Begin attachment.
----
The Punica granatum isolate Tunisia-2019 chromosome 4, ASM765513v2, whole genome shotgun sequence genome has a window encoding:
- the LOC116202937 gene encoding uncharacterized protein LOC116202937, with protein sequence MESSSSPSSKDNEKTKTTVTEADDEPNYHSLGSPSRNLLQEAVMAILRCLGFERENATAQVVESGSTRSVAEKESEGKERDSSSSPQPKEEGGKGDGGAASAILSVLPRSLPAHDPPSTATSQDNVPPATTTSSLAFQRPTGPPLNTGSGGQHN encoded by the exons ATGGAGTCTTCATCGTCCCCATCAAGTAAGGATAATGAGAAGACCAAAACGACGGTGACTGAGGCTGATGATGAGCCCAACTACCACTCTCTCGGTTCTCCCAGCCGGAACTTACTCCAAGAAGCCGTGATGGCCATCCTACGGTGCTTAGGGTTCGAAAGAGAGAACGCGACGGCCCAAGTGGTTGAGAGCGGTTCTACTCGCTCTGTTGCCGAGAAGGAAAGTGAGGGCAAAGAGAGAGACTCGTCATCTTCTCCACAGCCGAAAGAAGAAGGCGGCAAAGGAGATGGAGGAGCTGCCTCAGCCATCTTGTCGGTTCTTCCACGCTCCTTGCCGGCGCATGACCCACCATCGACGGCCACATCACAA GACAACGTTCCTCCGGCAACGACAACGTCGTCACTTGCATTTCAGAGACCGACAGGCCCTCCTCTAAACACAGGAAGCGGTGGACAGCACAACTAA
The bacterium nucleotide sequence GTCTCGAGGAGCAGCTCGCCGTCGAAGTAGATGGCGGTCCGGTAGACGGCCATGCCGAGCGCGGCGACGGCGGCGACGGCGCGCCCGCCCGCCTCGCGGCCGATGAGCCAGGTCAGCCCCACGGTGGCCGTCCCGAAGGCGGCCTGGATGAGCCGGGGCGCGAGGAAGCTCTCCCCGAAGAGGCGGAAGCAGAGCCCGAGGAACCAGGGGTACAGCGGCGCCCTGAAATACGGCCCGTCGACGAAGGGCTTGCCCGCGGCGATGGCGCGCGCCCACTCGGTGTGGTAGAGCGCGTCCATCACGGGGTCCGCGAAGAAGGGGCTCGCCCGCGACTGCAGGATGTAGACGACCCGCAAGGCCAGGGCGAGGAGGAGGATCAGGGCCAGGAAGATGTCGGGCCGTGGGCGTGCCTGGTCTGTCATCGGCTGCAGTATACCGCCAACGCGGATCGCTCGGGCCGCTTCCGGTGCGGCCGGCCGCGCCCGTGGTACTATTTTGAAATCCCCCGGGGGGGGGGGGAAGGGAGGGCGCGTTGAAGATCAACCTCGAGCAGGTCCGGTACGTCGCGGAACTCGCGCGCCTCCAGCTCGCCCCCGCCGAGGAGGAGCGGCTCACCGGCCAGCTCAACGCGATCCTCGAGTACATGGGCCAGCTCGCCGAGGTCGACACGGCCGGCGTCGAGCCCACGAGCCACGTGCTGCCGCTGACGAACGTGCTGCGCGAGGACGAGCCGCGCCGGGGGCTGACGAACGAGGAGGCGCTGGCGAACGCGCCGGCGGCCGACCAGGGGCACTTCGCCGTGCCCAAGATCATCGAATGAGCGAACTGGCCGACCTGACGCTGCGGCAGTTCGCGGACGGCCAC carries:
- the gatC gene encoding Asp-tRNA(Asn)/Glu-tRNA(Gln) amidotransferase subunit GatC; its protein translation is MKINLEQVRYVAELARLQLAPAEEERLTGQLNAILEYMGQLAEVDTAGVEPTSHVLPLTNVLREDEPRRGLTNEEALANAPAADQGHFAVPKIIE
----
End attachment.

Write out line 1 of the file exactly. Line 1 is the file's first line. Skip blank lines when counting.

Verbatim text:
The Punica granatum isolate Tunisia-2019 chromosome 4, ASM765513v2, whole genome shotgun sequence genome has a window encoding: